Movement is a celebration of what your body can do. Whether you are an athlete, a grandma, a businessman or a hippie, your body deserves to celebrate.
Celebration looks different to everyone. The athlete, for instance, may celebrate by taxing their body via hill sprints early on Saturday mornings. The grandma may celebrate by pulling weeds in her garden or cleaning the house and baking for her grandchildren. The businessman prefers taking his lunch period to lift weights at the corporate gym, while the free-spirited hippie uses yoga to celebrate their body and mind. We all celebrate in different ways. But does this all count for movement?
To be classified as “physically active,” one must do 150 minutes of moderate-vigorous physical activity per week, based on 2018 guidelines from the Department of Health and Human Services. Many of you have already started to do the math in your head or thought of what activities you do that are categorized as moderate or vigorous.
Sure, we can discuss how “strict” movement needs to be. As a society, we tend to get wrapped up in the ways we should move. Often, we find people don’t know how to move, or they don’t feel they’re doing enough movement because of their perception of how physical activity should look.
Well, friends, you’re in luck: The physical activity guidelines also encourage you to move your way. Enjoy your activity. Get your heart beating a little faster than normal. Accumulate what you can, especially if you’re just starting to celebrate again.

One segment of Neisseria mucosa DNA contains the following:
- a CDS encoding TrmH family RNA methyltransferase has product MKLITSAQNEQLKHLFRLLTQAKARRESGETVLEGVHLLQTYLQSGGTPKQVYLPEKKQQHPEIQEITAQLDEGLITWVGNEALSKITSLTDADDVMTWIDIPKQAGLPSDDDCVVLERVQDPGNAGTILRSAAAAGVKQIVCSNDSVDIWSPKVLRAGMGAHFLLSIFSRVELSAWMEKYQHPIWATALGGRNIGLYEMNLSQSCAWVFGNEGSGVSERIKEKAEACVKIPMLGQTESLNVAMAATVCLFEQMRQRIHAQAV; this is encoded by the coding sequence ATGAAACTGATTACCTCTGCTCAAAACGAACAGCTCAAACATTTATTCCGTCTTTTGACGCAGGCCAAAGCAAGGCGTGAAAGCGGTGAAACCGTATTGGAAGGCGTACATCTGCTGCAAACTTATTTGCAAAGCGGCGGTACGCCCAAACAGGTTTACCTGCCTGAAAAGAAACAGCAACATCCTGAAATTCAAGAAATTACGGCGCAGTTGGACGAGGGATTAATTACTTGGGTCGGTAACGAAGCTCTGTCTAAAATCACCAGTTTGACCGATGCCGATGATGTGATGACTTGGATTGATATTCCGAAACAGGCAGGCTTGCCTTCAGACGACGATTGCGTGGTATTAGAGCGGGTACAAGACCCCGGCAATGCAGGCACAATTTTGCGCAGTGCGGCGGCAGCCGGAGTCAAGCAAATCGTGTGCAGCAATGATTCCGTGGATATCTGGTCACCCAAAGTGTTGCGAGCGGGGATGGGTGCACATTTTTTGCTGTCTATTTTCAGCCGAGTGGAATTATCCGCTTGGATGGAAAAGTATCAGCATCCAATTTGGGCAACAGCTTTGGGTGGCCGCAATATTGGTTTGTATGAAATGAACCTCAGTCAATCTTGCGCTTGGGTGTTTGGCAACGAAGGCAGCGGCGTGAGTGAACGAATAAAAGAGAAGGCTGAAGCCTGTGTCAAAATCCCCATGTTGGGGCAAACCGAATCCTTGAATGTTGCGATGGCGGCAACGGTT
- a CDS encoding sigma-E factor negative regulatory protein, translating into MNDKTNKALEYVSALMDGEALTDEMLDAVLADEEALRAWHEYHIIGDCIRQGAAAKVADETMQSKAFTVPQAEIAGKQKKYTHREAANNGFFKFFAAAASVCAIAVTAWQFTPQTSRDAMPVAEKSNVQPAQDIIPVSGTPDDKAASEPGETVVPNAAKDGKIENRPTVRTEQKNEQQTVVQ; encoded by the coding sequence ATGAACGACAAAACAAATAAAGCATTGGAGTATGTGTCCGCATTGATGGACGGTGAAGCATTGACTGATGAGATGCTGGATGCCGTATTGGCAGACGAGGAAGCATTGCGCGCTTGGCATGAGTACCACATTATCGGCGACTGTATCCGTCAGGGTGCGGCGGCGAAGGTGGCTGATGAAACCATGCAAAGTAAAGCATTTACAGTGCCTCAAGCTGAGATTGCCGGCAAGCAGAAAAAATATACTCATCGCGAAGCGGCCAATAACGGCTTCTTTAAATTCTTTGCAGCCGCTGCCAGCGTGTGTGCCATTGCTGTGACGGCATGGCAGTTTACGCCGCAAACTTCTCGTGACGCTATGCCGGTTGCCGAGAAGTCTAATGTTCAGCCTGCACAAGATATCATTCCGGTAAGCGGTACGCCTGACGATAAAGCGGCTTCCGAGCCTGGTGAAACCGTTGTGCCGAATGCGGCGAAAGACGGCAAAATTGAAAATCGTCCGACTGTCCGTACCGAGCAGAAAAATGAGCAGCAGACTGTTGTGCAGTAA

My challenge to you: Think of three to five ways you think you should move (what you think is considered appropriate physical activity or exercise). Then, think of three to five ways you like to move. Compare the two lists — how are they different from each other? Do they overlap at all? Do the movements on either list bring you joy? Why?
For example, I feel I should be moving by lifting heavy, doing high intensity training, having a scheduled workout time and being great at all movement I do. I like to move by lifting moderately heavy to heavy, running/cycling slower and longer distances, walking, and recently I’ve taken up swimming. I do this whenever is convenient in my day.
See how some overlap and others don’t? If I exercised based on my “should” list, I wouldn’t be celebrating my body. Celebrating isn’t fun when you dread seeing it on your calendar.
If you feel your current celebrations aren’t working for you, in quantity or in quality, reach outside yourself. Many movement and lifestyle behaviors just need to be slightly modified to celebrate in a way that works for you. Find a personal trainer, health coach or someone else willing to hold you accountable in your celebration. Put movement on your to-do list, and check the box by doing what you can, with what you have, in the time you can make.
Celebrate well and celebrate often, my friends.
Blake Goodman is an exercise specialist at the Sam B. Cook Healthplex, 1432 Southwest Blvd.